DVD Review: “Caprica” (y’know – that BSG prequel)
Just as the series finale answered the question “what if someone crossed Battlestar Galactica with Lost?” this direct to DVD movie (soon to be a pilot) answers “What if BSG was crossed with Dallas and the Sopranos?”
(some small spoilers below the fold).
First, it should be noted that this DVD is “unrated” and would likely recieve a PG-13 or even R rating due to some nudity, group sex, and blood.Â Interestingly, it’s pretty obvious which parts will be cut, as some of the other “adult content” is rather TV tame (the one extended sex scene is quite tame and shows very little, whereas several scenes in a virtual nightclub contain lots of brief and not so brief glimpses of nudity and group gettin’ it on).
The story follows two families, both connected because their daughters died in a terrorist bombing.Â The families are the Adams (actually Adama, but they changed their name to avoid prejudice, as young Bill Adama’s father explains to him) and the Graystones, the creators of the Cylons.
Caprica is a polytheistic and rich but decadent and racist society.Â The youth generally spend their time in virtual nightclubsÂ where they engage in all manner of extreme violence and sexual perversions.Â The Adama family comes from Tauron, a backwater planet looked down upon by the rich people who run Caprica.Â Joseph Adams/Adama was made an orphan in a civil war on Tauron, and was raised on Caprica.Â The Tauron mob (a Mafia/Yazuka type outfit) paid for Adama’s law schooling and ask him for small favors here and there, though he wants to get out from under their thumb.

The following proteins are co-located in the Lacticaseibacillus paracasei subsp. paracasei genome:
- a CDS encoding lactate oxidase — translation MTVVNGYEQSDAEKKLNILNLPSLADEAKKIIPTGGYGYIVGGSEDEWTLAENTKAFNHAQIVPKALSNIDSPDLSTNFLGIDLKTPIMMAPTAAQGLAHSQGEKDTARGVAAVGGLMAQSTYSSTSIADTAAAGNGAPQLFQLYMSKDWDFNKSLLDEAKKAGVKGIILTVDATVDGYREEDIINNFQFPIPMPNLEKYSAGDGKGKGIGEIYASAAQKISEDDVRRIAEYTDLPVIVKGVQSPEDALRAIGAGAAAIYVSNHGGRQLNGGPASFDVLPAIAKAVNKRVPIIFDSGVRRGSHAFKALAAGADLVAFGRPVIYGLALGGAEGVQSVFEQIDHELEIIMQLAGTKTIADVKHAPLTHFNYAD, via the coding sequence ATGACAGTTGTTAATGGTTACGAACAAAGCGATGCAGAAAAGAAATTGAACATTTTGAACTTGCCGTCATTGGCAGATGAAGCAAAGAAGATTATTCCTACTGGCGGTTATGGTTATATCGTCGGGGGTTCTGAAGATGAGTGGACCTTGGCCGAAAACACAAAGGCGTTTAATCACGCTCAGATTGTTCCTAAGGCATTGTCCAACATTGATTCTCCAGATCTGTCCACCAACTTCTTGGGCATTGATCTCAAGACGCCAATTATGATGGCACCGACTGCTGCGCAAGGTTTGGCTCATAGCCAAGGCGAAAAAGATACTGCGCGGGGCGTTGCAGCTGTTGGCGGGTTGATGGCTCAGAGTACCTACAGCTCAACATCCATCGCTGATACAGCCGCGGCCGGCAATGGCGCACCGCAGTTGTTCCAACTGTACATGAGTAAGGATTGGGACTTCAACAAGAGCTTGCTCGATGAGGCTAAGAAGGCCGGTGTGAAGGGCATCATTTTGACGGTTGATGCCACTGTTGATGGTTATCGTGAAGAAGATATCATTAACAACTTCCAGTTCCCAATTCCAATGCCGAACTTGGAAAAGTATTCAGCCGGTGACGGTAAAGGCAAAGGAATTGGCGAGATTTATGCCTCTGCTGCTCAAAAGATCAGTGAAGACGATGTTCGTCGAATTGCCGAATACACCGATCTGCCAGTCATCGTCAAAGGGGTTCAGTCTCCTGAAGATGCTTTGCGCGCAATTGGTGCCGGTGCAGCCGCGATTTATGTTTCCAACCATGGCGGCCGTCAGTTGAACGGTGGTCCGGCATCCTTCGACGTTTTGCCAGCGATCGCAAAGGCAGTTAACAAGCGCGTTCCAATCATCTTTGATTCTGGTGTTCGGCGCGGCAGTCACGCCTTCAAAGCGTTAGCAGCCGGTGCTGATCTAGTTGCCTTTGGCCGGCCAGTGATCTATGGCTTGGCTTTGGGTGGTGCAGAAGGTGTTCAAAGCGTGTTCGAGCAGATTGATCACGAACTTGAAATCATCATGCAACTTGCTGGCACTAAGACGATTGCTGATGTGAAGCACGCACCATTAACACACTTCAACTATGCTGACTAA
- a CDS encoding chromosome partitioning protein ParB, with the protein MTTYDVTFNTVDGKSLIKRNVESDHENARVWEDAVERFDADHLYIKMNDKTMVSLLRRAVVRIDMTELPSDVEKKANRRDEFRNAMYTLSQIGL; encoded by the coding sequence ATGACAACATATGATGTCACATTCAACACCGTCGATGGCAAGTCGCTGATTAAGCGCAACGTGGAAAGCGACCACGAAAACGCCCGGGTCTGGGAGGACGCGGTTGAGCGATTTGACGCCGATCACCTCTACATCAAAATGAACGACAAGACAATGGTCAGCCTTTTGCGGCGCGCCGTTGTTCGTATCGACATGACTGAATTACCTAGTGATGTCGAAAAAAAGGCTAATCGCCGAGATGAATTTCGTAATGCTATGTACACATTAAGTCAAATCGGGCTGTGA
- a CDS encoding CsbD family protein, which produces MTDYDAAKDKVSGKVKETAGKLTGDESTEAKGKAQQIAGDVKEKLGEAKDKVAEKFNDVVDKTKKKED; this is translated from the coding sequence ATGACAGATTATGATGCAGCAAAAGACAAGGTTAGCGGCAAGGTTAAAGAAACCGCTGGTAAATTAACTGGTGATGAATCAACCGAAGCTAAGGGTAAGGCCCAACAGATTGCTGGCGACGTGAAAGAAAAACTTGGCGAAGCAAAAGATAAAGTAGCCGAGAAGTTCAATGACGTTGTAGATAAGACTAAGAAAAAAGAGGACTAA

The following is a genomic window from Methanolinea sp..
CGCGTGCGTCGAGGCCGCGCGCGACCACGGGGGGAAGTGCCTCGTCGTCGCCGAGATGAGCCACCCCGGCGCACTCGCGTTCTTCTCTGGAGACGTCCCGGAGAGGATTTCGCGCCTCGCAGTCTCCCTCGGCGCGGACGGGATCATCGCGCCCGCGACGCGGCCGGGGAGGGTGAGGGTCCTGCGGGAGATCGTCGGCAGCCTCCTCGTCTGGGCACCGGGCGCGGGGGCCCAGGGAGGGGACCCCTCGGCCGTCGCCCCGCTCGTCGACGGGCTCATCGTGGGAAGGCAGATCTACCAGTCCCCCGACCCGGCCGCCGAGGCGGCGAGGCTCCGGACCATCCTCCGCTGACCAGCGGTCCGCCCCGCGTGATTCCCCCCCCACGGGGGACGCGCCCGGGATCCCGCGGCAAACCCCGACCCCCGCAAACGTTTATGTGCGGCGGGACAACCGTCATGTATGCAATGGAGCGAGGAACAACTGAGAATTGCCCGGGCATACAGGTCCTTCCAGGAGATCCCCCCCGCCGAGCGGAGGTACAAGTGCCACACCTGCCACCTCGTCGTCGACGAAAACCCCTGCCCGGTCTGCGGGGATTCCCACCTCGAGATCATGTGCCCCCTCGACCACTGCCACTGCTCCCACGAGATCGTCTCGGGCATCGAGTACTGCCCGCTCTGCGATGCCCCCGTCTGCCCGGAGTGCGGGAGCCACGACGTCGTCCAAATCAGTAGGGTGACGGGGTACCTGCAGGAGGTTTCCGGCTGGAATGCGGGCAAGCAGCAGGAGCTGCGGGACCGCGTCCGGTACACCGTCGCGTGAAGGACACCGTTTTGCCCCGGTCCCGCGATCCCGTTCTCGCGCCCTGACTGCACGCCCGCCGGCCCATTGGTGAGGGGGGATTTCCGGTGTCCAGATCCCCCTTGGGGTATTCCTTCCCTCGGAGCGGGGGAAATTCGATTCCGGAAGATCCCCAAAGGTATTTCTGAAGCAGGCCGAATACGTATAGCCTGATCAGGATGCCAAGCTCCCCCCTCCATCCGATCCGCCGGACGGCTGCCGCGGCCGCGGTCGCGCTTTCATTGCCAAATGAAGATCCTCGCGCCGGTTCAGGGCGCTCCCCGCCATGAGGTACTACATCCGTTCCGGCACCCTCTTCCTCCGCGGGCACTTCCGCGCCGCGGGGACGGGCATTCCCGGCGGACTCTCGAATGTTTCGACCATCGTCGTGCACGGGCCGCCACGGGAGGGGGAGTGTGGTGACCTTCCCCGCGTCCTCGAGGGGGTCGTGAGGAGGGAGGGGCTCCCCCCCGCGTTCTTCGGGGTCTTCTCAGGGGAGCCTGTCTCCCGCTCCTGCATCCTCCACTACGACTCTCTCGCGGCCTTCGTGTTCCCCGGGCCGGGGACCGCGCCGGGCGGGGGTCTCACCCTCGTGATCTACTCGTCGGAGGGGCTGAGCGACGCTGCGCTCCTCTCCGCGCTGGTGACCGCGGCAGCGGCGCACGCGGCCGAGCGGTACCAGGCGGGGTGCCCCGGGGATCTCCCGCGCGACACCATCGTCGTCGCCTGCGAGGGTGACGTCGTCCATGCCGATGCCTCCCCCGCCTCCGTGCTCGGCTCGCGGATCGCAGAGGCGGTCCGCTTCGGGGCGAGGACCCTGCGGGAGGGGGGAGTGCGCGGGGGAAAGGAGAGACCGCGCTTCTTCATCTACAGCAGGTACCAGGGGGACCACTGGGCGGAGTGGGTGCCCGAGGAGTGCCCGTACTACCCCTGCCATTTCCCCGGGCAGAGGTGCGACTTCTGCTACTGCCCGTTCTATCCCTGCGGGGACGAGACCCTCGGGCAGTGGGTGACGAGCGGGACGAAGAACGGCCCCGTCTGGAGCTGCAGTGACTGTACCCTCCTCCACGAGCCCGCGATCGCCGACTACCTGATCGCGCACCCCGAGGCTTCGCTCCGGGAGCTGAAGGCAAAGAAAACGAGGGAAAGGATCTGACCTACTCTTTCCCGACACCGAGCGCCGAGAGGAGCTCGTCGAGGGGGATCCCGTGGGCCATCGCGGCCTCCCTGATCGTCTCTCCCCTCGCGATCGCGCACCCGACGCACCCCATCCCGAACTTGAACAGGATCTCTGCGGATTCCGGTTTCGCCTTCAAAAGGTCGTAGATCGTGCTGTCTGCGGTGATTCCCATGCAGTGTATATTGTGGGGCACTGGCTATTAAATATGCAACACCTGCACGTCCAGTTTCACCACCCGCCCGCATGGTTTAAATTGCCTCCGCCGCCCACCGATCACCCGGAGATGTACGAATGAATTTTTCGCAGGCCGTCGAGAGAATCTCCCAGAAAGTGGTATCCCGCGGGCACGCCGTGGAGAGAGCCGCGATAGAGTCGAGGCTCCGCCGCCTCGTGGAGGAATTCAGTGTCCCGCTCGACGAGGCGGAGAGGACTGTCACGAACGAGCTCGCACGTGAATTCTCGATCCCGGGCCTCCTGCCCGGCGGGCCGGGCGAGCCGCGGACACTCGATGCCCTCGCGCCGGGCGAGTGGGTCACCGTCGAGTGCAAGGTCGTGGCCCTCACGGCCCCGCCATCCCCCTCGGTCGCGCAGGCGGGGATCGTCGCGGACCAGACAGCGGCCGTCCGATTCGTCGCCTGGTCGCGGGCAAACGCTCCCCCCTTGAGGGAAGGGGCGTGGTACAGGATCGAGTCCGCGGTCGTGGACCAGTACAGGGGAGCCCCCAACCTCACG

Daniel Graystone’s daughter ZoÃ« (a name that annoys me because the actress has more than a passing resemblance to Zoey Deschanel) has created a virtual copy of herself that thinks and feels.Â She is also secretly a monotheist.Â However, the monotheists are a rather militant group that engages in terroristic acts.Â ZoÃ« dies when her boyfriend decides to suicide bomb a train they are both on.
Her father is five years behind on creating a robot that can be used for military purposes.Â The robot needs to learn to act independently.Â He thinks he can do it if he has a piece of technology from a rival company.Â Knowing about Adama’s mob ties, he befriends him, asking him to steal his rival’s tech.Â And then Mr. Graystone stumbles upon ZoÃ«’s virtual copy.Â Meanwhile, Jospeh Adama wants to move away from the mob, but when Daniel promises a way to get his daughter back, he finds himself driven further into the Tauron crime syndicate.
Overall, I enjoyed the movie – enough so that I look forward to the series.Â There are a few discrepancies – for a series set almost 60 years before BSG, some of the technology seems more advanced than what BSG had access to, and some of it seems to have hardly changed at all.
The character dramas are compelling, though.Â This is a very different series than the BSG that just ended.Â It’s Dallas and the Sopranos set in space, as I said above.
The only sour spot is that Ron Moore (once again, as in the New Caprica storyline) seems to justify suicide bombing as a legitimate means of social protest.Â However, as this is only the pilot, it’s hard to see where he is going with this underground monotheistic cult, so I will give him the benefit of the doubt and hope that as the series progresses this will be addressed.
A highly recommended view, though it’s not for kids.Â I’m sure the edited for TV version will be more family friendly, though.